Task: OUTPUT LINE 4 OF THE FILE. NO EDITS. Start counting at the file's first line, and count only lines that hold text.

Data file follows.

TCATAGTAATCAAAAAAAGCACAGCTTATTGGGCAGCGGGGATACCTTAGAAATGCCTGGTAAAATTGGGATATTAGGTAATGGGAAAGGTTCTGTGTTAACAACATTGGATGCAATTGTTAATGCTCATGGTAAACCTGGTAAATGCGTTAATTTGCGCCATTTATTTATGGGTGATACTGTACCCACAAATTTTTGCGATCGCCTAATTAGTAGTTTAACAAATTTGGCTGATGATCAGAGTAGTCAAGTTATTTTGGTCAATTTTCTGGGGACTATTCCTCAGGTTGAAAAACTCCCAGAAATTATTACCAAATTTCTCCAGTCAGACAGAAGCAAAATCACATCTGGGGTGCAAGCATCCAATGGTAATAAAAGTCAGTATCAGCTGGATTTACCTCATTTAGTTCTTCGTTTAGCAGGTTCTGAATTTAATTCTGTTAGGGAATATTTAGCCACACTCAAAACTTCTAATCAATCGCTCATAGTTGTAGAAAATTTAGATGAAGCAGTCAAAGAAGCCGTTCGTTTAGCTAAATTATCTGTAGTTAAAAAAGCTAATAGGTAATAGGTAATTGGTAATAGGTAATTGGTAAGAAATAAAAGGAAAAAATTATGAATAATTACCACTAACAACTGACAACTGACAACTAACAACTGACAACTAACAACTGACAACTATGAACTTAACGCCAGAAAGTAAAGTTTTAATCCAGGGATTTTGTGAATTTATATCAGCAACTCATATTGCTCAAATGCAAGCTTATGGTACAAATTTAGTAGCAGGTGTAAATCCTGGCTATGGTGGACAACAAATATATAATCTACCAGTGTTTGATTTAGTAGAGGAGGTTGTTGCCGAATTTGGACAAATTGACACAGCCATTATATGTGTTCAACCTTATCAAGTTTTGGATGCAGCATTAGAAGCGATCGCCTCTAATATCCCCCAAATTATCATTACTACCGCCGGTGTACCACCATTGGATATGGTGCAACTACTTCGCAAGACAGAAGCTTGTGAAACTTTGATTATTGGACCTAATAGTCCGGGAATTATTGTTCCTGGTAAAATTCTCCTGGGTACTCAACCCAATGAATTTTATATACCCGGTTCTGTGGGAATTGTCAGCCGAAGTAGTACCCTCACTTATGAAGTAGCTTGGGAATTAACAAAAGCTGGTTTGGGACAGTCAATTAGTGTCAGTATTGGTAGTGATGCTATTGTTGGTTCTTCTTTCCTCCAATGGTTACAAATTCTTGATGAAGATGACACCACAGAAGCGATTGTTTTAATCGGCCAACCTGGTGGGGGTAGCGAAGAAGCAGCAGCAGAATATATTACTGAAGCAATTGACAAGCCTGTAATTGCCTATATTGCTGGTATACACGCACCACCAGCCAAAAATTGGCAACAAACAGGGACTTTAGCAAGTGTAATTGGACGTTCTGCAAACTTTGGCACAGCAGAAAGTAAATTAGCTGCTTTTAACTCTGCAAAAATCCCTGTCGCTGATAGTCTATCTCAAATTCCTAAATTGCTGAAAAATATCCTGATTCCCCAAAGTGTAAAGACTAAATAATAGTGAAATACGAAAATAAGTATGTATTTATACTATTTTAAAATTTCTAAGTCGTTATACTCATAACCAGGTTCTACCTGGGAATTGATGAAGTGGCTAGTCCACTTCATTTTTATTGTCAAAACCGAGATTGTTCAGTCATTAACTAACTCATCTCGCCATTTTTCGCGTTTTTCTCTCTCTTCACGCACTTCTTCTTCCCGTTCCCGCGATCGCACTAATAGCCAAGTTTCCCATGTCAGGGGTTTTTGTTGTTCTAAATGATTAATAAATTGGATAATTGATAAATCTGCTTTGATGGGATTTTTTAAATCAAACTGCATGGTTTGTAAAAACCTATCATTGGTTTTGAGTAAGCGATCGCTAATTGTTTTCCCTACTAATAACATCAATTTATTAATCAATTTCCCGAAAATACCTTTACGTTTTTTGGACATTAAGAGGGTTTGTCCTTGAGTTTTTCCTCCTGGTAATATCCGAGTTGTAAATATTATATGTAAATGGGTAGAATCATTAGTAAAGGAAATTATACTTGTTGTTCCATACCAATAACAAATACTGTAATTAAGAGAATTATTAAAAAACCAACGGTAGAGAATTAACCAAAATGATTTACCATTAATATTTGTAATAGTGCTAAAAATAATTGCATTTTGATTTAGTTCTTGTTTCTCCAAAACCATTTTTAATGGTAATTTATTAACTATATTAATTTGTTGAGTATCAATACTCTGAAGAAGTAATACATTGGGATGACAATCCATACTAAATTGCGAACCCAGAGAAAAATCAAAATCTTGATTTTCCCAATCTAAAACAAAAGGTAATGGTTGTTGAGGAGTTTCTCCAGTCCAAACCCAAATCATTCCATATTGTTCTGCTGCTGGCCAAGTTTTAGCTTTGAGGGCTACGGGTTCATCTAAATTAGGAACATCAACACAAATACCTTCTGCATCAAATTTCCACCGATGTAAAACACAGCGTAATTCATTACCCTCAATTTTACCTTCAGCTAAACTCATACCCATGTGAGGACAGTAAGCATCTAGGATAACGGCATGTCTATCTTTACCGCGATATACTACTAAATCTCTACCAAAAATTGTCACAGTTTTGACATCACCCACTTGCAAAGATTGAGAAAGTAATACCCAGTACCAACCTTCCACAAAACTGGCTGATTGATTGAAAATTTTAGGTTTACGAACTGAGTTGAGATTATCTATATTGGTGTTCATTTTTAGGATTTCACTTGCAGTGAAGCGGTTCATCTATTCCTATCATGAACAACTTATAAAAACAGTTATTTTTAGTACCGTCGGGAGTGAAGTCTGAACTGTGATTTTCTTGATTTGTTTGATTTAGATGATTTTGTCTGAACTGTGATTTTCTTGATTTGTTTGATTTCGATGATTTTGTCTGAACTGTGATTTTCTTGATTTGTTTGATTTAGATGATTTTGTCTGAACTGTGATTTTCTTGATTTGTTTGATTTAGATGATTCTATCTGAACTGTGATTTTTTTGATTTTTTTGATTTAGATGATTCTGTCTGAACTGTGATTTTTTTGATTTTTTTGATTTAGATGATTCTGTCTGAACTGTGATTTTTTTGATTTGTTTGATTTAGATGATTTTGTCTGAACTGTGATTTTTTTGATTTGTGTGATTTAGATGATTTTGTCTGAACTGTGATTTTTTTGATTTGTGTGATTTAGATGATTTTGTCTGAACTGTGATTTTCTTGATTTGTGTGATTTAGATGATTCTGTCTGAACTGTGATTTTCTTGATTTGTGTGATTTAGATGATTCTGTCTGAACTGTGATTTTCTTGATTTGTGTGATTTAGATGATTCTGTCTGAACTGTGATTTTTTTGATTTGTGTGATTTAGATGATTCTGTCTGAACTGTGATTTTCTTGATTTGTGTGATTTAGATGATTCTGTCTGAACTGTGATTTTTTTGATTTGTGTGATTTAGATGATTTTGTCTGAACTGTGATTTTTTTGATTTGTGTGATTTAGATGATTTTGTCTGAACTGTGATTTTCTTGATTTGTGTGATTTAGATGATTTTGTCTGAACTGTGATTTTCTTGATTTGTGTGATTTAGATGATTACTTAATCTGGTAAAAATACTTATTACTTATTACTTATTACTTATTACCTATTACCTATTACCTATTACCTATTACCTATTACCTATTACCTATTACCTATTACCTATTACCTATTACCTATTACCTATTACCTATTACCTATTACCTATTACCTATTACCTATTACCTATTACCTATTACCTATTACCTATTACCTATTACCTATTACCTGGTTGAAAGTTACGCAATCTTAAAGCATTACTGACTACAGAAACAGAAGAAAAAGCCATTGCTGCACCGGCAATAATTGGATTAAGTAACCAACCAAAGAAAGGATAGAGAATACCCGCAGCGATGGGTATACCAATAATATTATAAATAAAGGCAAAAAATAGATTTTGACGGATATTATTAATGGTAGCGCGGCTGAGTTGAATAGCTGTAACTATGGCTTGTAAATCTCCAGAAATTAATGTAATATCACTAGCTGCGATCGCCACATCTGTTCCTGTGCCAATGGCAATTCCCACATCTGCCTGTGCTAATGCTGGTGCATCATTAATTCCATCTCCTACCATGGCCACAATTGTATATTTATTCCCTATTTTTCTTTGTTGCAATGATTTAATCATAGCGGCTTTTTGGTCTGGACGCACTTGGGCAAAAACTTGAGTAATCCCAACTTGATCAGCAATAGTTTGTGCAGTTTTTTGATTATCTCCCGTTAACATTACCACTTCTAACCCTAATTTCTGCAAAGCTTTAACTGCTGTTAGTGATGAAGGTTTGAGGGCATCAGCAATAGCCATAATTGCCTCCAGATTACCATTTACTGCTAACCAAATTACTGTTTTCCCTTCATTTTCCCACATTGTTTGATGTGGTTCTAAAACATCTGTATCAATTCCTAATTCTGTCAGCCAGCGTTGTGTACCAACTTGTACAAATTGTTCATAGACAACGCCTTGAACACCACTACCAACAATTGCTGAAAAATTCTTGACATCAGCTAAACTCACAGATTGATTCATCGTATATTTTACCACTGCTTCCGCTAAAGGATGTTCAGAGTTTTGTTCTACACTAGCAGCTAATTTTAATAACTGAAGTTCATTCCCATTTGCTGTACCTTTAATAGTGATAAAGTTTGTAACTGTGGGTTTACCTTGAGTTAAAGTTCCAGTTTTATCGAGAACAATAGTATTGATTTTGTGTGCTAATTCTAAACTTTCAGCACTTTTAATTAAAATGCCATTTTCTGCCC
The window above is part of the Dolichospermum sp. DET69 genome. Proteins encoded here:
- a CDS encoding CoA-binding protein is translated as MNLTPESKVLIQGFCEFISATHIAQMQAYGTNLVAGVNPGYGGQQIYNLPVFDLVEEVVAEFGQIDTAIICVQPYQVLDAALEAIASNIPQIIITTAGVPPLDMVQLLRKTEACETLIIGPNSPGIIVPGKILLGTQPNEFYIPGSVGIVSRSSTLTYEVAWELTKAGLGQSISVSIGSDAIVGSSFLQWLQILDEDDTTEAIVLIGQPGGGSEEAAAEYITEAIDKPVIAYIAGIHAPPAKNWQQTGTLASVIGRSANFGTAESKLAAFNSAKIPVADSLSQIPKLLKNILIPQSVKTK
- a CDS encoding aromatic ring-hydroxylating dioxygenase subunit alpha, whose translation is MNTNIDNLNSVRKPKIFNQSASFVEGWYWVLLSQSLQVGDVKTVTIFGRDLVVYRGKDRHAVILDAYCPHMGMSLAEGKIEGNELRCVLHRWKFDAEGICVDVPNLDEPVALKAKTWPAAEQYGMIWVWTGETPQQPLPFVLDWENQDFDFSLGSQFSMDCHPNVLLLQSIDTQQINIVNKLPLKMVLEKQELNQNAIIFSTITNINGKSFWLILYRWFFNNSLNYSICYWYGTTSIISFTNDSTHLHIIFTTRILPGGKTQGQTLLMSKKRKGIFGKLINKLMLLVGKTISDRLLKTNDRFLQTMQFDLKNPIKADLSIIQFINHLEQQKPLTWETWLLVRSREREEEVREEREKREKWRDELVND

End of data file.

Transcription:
- a CDS encoding aromatic ring-hydroxylating dioxygenase subunit alpha, whose translation is MNTNIDNLNSVRKPKIFNQSASFVEGWYWVLLSQSLQVGDVKTVTIFGRDLVVYRGKDRHAVILDAYCPHMGMSLAEGKIEGNELRCVLHRWKFDAEGICVDVPNLDEPVALKAKTWPAAEQYGMIWVWTGETPQQPLPFVLDWENQDFDFSLGSQFSMDCHPNVLLLQSIDTQQINIVNKLPLKMVLEKQELNQNAIIFSTITNINGKSFWLILYRWFFNNSLNYSICYWYGTTSIISFTNDSTHLHIIFTTRILPGGKTQGQTLLMSKKRKGIFGKLINKLMLLVGKTISDRLLKTNDRFLQTMQFDLKNPIKADLSIIQFINHLEQQKPLTWETWLLVRSREREEEVREEREKREKWRDELVND